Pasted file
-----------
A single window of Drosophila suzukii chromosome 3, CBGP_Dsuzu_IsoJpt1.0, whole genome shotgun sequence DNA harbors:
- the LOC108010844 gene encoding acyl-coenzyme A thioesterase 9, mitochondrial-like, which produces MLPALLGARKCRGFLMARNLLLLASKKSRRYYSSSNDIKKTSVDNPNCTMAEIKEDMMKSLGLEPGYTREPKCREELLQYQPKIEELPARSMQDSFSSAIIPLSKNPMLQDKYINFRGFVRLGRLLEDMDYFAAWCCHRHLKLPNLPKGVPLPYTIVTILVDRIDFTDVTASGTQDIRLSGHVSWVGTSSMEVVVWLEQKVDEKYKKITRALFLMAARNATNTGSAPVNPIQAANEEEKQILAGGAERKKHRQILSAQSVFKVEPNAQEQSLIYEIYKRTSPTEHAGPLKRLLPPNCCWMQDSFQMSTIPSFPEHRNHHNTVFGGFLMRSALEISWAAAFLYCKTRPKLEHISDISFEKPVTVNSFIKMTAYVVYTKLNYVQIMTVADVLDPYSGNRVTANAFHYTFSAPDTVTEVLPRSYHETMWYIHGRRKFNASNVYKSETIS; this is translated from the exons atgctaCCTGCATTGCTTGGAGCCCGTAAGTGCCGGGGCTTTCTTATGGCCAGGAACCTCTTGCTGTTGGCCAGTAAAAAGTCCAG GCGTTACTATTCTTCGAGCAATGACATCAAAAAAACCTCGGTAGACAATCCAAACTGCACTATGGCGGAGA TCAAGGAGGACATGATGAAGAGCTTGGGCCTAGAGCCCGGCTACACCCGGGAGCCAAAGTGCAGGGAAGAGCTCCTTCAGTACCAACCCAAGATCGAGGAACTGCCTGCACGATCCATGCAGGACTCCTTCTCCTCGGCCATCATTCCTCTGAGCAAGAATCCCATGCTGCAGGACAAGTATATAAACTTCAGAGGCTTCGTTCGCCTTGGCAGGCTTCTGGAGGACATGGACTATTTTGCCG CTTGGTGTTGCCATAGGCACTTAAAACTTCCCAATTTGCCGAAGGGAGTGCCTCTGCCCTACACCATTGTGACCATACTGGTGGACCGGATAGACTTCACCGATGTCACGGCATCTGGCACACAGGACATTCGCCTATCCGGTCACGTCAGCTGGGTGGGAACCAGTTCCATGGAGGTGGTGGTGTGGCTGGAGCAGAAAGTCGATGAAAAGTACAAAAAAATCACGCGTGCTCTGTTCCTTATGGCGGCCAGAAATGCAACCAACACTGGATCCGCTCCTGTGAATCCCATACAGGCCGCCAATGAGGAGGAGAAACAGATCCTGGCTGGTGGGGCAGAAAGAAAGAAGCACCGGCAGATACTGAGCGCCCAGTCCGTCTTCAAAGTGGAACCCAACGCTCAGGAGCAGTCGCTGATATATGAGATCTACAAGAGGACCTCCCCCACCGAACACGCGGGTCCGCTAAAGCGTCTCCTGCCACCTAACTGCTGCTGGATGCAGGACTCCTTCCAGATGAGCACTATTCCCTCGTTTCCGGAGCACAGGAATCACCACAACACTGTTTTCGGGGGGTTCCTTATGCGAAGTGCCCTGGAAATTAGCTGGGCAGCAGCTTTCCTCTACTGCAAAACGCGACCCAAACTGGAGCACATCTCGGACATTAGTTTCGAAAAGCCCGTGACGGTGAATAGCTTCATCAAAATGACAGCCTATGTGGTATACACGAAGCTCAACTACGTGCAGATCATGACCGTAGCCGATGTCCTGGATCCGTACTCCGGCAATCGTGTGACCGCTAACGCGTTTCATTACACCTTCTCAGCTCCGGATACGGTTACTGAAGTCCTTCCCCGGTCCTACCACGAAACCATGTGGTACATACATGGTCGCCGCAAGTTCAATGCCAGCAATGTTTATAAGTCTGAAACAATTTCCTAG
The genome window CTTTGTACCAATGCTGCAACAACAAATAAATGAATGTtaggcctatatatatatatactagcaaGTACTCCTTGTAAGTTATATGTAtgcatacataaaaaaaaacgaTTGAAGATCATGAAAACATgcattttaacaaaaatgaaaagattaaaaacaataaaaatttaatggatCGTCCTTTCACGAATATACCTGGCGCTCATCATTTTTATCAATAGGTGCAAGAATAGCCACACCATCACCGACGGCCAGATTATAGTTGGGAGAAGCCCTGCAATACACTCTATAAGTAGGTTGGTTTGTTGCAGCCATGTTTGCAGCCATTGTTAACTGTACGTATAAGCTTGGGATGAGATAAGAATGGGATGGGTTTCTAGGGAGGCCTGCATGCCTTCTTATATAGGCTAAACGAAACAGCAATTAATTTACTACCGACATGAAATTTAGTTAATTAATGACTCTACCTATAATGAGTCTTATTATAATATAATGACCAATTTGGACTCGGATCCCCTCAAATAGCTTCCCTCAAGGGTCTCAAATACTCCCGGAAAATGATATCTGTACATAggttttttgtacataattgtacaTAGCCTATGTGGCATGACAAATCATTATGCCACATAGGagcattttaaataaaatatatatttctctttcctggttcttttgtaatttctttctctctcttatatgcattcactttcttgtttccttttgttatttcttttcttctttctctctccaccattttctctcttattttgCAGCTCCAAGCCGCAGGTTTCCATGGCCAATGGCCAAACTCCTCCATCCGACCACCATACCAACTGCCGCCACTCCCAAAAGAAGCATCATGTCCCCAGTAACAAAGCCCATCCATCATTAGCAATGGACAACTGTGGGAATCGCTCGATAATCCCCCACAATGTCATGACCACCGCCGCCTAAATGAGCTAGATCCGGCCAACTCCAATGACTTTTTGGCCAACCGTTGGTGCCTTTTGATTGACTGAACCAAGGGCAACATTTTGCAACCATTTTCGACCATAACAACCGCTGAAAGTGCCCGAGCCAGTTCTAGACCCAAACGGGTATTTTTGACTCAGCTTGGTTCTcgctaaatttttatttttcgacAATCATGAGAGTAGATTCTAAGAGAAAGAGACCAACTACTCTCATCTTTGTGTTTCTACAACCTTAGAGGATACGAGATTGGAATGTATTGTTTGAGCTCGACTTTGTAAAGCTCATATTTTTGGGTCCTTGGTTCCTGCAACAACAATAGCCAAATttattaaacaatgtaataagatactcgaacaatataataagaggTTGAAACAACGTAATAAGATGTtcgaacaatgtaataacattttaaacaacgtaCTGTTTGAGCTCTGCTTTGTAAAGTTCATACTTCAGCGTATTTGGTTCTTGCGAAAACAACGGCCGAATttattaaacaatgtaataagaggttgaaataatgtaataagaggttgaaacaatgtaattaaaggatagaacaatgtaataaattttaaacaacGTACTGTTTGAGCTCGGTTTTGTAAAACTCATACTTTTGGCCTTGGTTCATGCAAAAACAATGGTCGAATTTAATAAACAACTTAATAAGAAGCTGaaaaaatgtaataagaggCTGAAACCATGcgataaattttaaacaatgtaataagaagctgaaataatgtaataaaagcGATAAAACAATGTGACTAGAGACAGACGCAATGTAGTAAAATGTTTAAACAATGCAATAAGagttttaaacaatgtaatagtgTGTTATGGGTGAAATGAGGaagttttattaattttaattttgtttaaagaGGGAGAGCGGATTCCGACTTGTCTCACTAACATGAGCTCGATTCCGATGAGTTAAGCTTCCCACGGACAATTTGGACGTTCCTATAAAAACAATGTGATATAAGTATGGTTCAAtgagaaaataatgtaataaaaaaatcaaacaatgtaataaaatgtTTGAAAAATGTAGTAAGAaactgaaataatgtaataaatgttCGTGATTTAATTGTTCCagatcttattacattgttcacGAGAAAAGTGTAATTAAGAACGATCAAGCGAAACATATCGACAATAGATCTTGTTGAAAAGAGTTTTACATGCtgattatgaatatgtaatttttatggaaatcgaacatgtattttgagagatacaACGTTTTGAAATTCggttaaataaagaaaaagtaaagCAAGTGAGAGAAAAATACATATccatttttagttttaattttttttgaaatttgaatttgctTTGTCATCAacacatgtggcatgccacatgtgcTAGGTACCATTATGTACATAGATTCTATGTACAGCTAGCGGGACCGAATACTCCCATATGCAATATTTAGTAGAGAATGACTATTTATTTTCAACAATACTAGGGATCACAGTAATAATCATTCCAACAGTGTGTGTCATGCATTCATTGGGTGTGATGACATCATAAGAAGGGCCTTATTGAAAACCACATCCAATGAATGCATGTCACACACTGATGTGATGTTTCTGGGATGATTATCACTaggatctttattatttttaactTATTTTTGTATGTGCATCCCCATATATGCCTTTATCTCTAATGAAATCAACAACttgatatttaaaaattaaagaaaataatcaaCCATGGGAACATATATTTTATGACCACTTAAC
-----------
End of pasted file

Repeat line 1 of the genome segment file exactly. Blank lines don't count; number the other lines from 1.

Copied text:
A single window of Drosophila suzukii chromosome 3, CBGP_Dsuzu_IsoJpt1.0, whole genome shotgun sequence DNA harbors: